I love animals, so I can’t figure out why it took me so long to get to the zoo in Edinburgh. The Royal Zoological Society and Botanical Societies of Scotland are on the leading edge of conservation for the plants and animals of our planet, such as their work with the pandas at the Edinburgh Zoo.

Visiting the Edinburgh Zoo with My Dad

I have some very pleasant memories as a child of riding on my dad’s shoulders around the Los Angeles Zoo. Thus it couldn’t have been more fortuitous that I was invited to the Edinburgh Zoo on my birthday, coincident to my dad coming down to visit. I managed to keep it a secret from him until the moment we arrived at the entrance. The wonderful grin he had when he saw where I’d taken him was the perfect birthday present.

Dad at the Edinburgh Zoo

The zoo is built on Corstorphine Hill, which could have ended our activity before it even began considering it’s almost impossible for my dad to go up inclines at his age. However, upon our arrival and before I could even request it, the zoo staff offered us the mobility vehicle. At several points in the zoo, you can call a number and have the van come pick you up and take you to any of the other points. Since the zoo is on a hill, we were brought to the top so we could walk downhill for the rest of the day.

On the way up, our guide gave us all kinds of information about the zoo, including the names of the animals, different upgrades the zoo is doing and his recommendation for where to eat. We even had a treat of getting driven through an otherwise closed-off section of the zoo, which is where they’re building the new giraffe exhibit. Giraffes were introduced into the Edinburgh Zoo back in the 30s but left a little over 15 years ago. Now they’re constructing a much larger exhibit complete with a viewing platform where the giraffes will be able to interact with the viewers.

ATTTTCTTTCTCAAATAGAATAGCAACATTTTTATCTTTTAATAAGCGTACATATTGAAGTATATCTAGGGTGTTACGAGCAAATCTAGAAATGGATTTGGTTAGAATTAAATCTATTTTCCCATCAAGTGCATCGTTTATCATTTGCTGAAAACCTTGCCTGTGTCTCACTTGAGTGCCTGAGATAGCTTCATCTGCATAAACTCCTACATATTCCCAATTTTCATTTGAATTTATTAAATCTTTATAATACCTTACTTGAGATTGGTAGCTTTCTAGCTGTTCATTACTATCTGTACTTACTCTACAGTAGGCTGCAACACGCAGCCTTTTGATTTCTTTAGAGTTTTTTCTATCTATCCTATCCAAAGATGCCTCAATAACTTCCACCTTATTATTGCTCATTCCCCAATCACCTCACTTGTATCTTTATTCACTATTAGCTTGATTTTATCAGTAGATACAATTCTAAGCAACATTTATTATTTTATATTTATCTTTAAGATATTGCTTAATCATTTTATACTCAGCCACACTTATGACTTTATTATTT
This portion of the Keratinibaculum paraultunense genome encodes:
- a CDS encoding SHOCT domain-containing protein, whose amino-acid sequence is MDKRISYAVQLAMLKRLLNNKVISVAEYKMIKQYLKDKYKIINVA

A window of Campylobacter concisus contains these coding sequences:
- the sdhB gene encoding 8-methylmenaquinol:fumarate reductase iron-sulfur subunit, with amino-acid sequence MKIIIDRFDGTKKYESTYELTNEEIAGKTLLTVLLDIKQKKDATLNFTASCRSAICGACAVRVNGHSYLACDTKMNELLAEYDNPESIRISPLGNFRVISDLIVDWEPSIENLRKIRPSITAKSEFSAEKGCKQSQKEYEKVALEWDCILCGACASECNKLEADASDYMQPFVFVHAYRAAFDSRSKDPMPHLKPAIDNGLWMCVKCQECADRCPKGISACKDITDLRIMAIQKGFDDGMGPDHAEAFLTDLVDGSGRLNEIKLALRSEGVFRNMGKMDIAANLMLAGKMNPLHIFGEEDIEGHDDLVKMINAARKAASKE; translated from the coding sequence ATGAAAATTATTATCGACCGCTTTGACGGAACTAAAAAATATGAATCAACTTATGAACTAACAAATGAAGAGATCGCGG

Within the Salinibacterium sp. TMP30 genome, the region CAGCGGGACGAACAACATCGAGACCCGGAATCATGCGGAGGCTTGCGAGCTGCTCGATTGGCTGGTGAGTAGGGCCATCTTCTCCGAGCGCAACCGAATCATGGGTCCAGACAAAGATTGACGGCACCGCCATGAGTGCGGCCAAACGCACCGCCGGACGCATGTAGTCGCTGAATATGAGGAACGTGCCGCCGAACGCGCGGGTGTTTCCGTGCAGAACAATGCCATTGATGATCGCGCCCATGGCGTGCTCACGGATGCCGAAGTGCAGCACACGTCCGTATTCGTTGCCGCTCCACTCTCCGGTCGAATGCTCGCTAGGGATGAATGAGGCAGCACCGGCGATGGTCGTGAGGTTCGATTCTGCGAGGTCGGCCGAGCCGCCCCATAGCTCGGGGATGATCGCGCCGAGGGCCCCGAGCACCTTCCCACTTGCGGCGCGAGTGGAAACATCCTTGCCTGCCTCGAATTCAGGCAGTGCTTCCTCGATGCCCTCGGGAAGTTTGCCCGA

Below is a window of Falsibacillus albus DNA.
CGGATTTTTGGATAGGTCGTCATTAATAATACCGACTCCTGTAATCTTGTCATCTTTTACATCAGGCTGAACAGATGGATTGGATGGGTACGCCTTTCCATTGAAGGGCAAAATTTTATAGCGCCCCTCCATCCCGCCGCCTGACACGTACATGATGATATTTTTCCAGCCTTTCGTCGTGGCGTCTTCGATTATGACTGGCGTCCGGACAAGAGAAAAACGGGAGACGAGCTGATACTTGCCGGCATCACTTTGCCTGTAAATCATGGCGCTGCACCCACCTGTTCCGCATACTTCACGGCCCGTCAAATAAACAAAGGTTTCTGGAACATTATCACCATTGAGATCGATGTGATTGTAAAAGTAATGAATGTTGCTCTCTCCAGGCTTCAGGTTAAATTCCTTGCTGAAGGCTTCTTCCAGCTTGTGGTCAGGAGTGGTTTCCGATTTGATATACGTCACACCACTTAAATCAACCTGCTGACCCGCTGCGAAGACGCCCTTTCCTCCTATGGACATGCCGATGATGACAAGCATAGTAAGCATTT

One thing that was made really clear to me is how the zoo is not just an exhibit but a wildlife sanctuary, a series of conservation programs and a breeding center for endangered species. The Edinburgh Zoo is the only zoo in the UK with a royal charter and employs up to around 400 zoologists. They also have dozens of conservation programs they’re working on all around the world to help with endangered species and other zoological researches.

A New Home for the Pandas at the Edinburgh Zoo

One of the biggest projects the Edinburgh Zoo is working on is a breeding program for pandas. Currently there are only 27 zoos around the world that have panda bears; the Edinburgh Zoo has two. It received its pandas from China on a 10-year contract in 2011 with the intention of breeding them. So far, they have failed to produce a cub, but efforts are still being made.

Just a few weeks ago, a new enclosure for the pandas opened up. Well, not just an enclosure – it’s two identical but isolated areas for both pandas. They would never interact with each other in the wild outside breeding season, so the zoo caters to this. The pandas have their own indoor facility with different rooms, one of which has a private pool. Only one room is visible to the public, so the pandas can choose to be on display or not. In fact, there are a lot of people who have visited the zoo and never had a chance to see either panda. I was lucky enough to see the male, although he was just sleeping on a perch in his room.

Pandas at the Edinburgh Zoo

Pandas sleep at least 16 hours a day, but you just might get the chance to see them munching on some bamboo (almost the entirety of their diet) or possibly even playing in their large outdoor areas which have trees and other climbing apparatus for them to use.

March of the Penguins

The Edinburgh Zoo was originally opened in 1913. Not only was it the first zoo in the world to house and breed penguins, but it was also the first time penguins were seen outside the South Atlantic! The Edinburgh Zoo currently has three different penguin species – gentoo, king, and rockhopper. The kings are the big ones and the rockhoppers have that little tuft of yellow hair on their head.